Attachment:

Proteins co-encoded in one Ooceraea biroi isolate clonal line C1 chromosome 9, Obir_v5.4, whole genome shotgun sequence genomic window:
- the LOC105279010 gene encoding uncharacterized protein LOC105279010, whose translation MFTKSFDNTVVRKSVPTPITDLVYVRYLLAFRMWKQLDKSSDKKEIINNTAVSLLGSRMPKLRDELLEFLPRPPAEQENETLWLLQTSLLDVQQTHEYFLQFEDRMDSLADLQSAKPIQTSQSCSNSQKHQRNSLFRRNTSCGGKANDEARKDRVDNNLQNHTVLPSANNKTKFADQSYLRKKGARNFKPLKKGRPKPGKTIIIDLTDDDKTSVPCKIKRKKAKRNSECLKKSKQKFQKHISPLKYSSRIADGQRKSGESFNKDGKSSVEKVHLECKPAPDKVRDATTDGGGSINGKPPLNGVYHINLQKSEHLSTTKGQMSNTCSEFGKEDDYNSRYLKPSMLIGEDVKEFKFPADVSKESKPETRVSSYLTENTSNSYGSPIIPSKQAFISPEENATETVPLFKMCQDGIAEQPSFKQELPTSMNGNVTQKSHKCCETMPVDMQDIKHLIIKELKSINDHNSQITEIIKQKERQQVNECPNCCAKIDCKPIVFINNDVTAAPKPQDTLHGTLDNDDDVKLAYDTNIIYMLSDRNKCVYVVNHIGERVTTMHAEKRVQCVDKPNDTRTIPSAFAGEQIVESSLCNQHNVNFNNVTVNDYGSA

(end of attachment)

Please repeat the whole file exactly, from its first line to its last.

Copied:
Proteins co-encoded in one Ooceraea biroi isolate clonal line C1 chromosome 9, Obir_v5.4, whole genome shotgun sequence genomic window:
- the LOC105279010 gene encoding uncharacterized protein LOC105279010, whose translation MFTKSFDNTVVRKSVPTPITDLVYVRYLLAFRMWKQLDKSSDKKEIINNTAVSLLGSRMPKLRDELLEFLPRPPAEQENETLWLLQTSLLDVQQTHEYFLQFEDRMDSLADLQSAKPIQTSQSCSNSQKHQRNSLFRRNTSCGGKANDEARKDRVDNNLQNHTVLPSANNKTKFADQSYLRKKGARNFKPLKKGRPKPGKTIIIDLTDDDKTSVPCKIKRKKAKRNSECLKKSKQKFQKHISPLKYSSRIADGQRKSGESFNKDGKSSVEKVHLECKPAPDKVRDATTDGGGSINGKPPLNGVYHINLQKSEHLSTTKGQMSNTCSEFGKEDDYNSRYLKPSMLIGEDVKEFKFPADVSKESKPETRVSSYLTENTSNSYGSPIIPSKQAFISPEENATETVPLFKMCQDGIAEQPSFKQELPTSMNGNVTQKSHKCCETMPVDMQDIKHLIIKELKSINDHNSQITEIIKQKERQQVNECPNCCAKIDCKPIVFINNDVTAAPKPQDTLHGTLDNDDDVKLAYDTNIIYMLSDRNKCVYVVNHIGERVTTMHAEKRVQCVDKPNDTRTIPSAFAGEQIVESSLCNQHNVNFNNVTVNDYGSA